The Hampton towns were places of excitement and discovery. As I got older and moved into my apartment in Manorville, I made the weekend trips as often as I could. My new neighbor Annemarie and I became weekend explorers trying out their trendy restaurants and always celebrity searching. I don’t know how it’s so easy for some people to find celebrities out in the Hamptons, but for me I never had any luck. One night we did hear that Nathan Lane was having dinner at Bridgehampton’s Bobby Vans, so my friend and I rushed over to try and catch a glimpse of him. Of course he was gone by the time we arrived, and I told my friend that if she ever wanted to find a celebrity we should probably split up. If she had any chance it wouldn’t be with me, I was apparently celebrity repellent.

A few years later after I met my husband we were out to dinner at Nick and Toni’s where I heard celebrities often dined. As luck would have it we spotted some of the cast members of Brothers and Sisters, one of our favorite shows. As we sat and ate, we stole glimpses of them eating and then finishing up their dinner. Now, I have heard that when you do spot a celebrity at a restaurant you’re really not supposed to bother them, but I was just so close to finally speaking to one I just couldn’t help it. Our waiter informed us that they were getting the check and if I didn’t want to miss my opportunity I had to “Go for it,” which I did. My husband walked me over to their table and on the way he whispered, “Now, when we get there don’t say you’re sorry, just say hello and tell them we like their show.” The walk to their table seemed like it took forever and as we got closer I felt my heart racing and my mouth getting very dry. When we finally arrived my husband said “Hello,” and before I could stop myself I blurted out, “I’m sorry to bother you.” That is when one of the cast members said, “Don’t say you’re sorry.” To which my husband replied, “That’s what I told her.” Mortified, I could no longer speak but turned to one of the leading ladies of the show and said in a faint voice, “You’re Holly.” To which she replied, “Yes.” Then we shook hands and my husband began a conversation with them, none of which I heard. It was just a blur to me and I felt frozen. That’s it! That’s all I remember. When we got back to our table I was so upset with myself that I am so bad at this. How do other people do it? What’s wrong with me? Of course my husband was really good at it, but then everyone else in the world seemed to be better at it than me. I know one day I will be ready though, and when I finally come face-to-face with a celebrity I will give it another try. The summer is not over yet and there will be many more trips to the Hamptons.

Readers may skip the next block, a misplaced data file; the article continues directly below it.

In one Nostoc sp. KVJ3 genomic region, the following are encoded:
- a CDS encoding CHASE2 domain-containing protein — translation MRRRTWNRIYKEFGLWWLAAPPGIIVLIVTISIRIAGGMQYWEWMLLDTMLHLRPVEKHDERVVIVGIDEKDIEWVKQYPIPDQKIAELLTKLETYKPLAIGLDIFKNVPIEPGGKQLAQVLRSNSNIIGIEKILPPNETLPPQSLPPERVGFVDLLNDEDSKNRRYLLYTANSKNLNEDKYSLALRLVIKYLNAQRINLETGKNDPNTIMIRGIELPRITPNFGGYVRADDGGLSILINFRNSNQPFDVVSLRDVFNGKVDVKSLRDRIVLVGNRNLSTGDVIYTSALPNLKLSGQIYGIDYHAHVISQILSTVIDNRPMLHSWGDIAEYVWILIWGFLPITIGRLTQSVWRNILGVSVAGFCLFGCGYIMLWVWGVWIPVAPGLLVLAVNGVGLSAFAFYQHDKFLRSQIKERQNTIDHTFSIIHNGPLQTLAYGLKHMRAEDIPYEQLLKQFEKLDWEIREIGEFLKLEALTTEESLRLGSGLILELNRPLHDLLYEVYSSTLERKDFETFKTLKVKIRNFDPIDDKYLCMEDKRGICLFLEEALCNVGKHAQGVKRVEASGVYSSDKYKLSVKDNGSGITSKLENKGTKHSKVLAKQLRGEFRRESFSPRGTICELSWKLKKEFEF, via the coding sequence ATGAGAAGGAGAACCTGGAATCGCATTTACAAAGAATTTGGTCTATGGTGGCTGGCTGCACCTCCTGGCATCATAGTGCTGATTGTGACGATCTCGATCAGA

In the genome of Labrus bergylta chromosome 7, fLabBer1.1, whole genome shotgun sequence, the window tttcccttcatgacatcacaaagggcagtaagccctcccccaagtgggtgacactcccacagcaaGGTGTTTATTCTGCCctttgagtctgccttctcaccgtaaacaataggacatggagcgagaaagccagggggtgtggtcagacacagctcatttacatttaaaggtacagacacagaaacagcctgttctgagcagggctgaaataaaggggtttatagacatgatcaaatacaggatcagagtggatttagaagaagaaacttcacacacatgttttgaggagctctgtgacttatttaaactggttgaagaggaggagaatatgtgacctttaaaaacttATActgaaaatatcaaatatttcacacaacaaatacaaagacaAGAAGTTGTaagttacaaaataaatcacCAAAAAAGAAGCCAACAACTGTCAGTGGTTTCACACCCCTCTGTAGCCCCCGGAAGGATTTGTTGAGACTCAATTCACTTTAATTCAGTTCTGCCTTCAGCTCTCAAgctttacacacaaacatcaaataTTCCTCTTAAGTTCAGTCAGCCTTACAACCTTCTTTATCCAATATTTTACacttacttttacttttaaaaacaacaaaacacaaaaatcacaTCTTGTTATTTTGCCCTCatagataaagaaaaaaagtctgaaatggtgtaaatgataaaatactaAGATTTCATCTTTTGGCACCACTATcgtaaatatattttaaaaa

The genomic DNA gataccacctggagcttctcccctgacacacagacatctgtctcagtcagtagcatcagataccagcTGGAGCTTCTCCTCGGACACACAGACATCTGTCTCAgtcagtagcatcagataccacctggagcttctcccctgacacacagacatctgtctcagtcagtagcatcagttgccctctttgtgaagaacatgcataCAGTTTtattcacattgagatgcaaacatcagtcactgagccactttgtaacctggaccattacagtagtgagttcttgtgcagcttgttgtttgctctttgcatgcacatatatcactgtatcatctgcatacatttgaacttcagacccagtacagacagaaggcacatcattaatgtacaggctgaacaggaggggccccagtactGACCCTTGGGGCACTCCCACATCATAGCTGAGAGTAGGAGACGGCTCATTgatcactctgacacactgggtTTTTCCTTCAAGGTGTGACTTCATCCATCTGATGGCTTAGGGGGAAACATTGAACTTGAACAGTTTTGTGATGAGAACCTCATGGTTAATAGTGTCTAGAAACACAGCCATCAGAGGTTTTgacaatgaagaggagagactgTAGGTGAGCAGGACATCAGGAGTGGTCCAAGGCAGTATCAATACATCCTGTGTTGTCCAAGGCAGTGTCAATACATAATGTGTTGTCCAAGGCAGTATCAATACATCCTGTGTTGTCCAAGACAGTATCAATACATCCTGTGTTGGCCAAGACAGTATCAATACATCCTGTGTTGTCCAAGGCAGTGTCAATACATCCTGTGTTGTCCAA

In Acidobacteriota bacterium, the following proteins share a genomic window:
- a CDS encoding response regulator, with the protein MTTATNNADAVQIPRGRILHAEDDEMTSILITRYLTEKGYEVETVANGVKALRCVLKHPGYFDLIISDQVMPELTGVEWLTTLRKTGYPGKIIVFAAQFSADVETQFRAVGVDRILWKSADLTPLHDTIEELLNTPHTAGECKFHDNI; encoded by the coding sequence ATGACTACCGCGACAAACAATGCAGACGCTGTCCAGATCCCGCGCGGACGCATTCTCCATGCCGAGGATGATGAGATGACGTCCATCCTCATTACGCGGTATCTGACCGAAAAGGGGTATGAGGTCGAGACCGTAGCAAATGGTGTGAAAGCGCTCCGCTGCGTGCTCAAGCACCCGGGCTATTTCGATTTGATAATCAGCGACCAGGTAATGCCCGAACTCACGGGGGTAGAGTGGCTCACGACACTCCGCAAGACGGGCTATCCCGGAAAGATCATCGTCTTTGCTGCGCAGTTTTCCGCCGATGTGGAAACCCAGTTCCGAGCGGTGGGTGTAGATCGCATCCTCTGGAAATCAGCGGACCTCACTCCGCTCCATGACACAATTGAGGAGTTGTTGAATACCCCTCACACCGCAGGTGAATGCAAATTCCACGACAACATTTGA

My husband and I were talking and laughing about the Nick and Toni’s incident the other day while at another one of our favorite restaurants, Cowfish in Hampton Bays. The view is absolutely gorgeous, and as I looked around at the homes, boats, and the people, I thought about how much has changed from where I started and how blessed I am to be living out here. It’s a long way from where I was born and the life I knew as a small child. It made me think of one of my favorite movies, “The Wizard of Oz,” when Dorothy realizes she is no longer in Kansas. Looking back, my life in Brooklyn was really kind of black and white, and my family wasn’t one to take risks and venture out past their comfort zone. At least not until they made the decision to move, which was the biggest risk they ever took because they wanted a better life for their children. When I think of the day we moved to Long Island it really is like Dorothy’s experience when she landed in Oz and her new world was full of color. It was both overwhelming and exciting, and the possibilities of what our new lives could be was endless. There would be challenges, some sad times, and many happy memories, with hopefully many more to come. We believed that family was most important but also met new people along the way who were different from us, and who we truly learned from throughout the years. And I realize as Dorothy did at the end of the day, there truly is “No place like home,” and that home for me is right here on Long Island. No, mom and dad, we’re not in Brooklyn anymore, and I am so thankful for it.